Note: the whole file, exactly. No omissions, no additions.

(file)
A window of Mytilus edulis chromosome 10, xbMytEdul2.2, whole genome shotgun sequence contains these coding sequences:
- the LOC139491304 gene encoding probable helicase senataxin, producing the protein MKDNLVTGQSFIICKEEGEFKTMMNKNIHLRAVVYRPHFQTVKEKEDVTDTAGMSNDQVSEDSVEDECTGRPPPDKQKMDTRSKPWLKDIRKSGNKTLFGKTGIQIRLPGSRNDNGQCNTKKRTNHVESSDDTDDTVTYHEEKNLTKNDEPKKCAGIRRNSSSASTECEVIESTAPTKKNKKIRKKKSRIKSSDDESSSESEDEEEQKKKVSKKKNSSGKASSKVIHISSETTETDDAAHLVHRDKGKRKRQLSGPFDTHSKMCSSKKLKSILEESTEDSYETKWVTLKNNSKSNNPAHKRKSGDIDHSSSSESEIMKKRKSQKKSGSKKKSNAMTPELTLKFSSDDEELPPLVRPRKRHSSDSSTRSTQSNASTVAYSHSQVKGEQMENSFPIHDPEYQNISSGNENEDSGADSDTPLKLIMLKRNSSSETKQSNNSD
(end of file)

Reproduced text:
A window of Mytilus edulis chromosome 10, xbMytEdul2.2, whole genome shotgun sequence contains these coding sequences:
- the LOC139491304 gene encoding probable helicase senataxin, producing the protein MKDNLVTGQSFIICKEEGEFKTMMNKNIHLRAVVYRPHFQTVKEKEDVTDTAGMSNDQVSEDSVEDECTGRPPPDKQKMDTRSKPWLKDIRKSGNKTLFGKTGIQIRLPGSRNDNGQCNTKKRTNHVESSDDTDDTVTYHEEKNLTKNDEPKKCAGIRRNSSSASTECEVIESTAPTKKNKKIRKKKSRIKSSDDESSSESEDEEEQKKKVSKKKNSSGKASSKVIHISSETTETDDAAHLVHRDKGKRKRQLSGPFDTHSKMCSSKKLKSILEESTEDSYETKWVTLKNNSKSNNPAHKRKSGDIDHSSSSESEIMKKRKSQKKSGSKKKSNAMTPELTLKFSSDDEELPPLVRPRKRHSSDSSTRSTQSNASTVAYSHSQVKGEQMENSFPIHDPEYQNISSGNENEDSGADSDTPLKLIMLKRNSSSETKQSNNSD